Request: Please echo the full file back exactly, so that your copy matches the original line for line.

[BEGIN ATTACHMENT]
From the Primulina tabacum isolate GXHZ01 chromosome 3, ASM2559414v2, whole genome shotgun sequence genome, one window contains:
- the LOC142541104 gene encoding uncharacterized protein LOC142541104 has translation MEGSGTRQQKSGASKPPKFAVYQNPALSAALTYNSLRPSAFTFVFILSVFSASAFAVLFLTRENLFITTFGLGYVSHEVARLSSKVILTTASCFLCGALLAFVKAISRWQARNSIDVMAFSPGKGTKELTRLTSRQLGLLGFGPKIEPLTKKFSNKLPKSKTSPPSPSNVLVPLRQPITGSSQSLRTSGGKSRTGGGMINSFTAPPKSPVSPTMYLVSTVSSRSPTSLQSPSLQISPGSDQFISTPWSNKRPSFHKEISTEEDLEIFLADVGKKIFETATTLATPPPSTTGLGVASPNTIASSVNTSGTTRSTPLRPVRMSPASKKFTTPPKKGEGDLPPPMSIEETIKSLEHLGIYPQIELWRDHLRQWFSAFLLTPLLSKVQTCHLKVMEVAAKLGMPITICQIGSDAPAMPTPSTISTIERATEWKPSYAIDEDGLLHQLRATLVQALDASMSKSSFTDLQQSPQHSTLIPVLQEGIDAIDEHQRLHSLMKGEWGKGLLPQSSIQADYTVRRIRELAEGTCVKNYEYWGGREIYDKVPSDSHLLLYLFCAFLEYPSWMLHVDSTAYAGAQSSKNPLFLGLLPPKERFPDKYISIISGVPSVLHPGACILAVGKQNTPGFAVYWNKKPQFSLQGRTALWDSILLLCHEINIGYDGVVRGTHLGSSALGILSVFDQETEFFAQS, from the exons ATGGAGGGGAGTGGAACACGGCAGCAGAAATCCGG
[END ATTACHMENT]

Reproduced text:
From the Primulina tabacum isolate GXHZ01 chromosome 3, ASM2559414v2, whole genome shotgun sequence genome, one window contains:
- the LOC142541104 gene encoding uncharacterized protein LOC142541104 has translation MEGSGTRQQKSGASKPPKFAVYQNPALSAALTYNSLRPSAFTFVFILSVFSASAFAVLFLTRENLFITTFGLGYVSHEVARLSSKVILTTASCFLCGALLAFVKAISRWQARNSIDVMAFSPGKGTKELTRLTSRQLGLLGFGPKIEPLTKKFSNKLPKSKTSPPSPSNVLVPLRQPITGSSQSLRTSGGKSRTGGGMINSFTAPPKSPVSPTMYLVSTVSSRSPTSLQSPSLQISPGSDQFISTPWSNKRPSFHKEISTEEDLEIFLADVGKKIFETATTLATPPPSTTGLGVASPNTIASSVNTSGTTRSTPLRPVRMSPASKKFTTPPKKGEGDLPPPMSIEETIKSLEHLGIYPQIELWRDHLRQWFSAFLLTPLLSKVQTCHLKVMEVAAKLGMPITICQIGSDAPAMPTPSTISTIERATEWKPSYAIDEDGLLHQLRATLVQALDASMSKSSFTDLQQSPQHSTLIPVLQEGIDAIDEHQRLHSLMKGEWGKGLLPQSSIQADYTVRRIRELAEGTCVKNYEYWGGREIYDKVPSDSHLLLYLFCAFLEYPSWMLHVDSTAYAGAQSSKNPLFLGLLPPKERFPDKYISIISGVPSVLHPGACILAVGKQNTPGFAVYWNKKPQFSLQGRTALWDSILLLCHEINIGYDGVVRGTHLGSSALGILSVFDQETEFFAQS, from the exons ATGGAGGGGAGTGGAACACGGCAGCAGAAATCCGG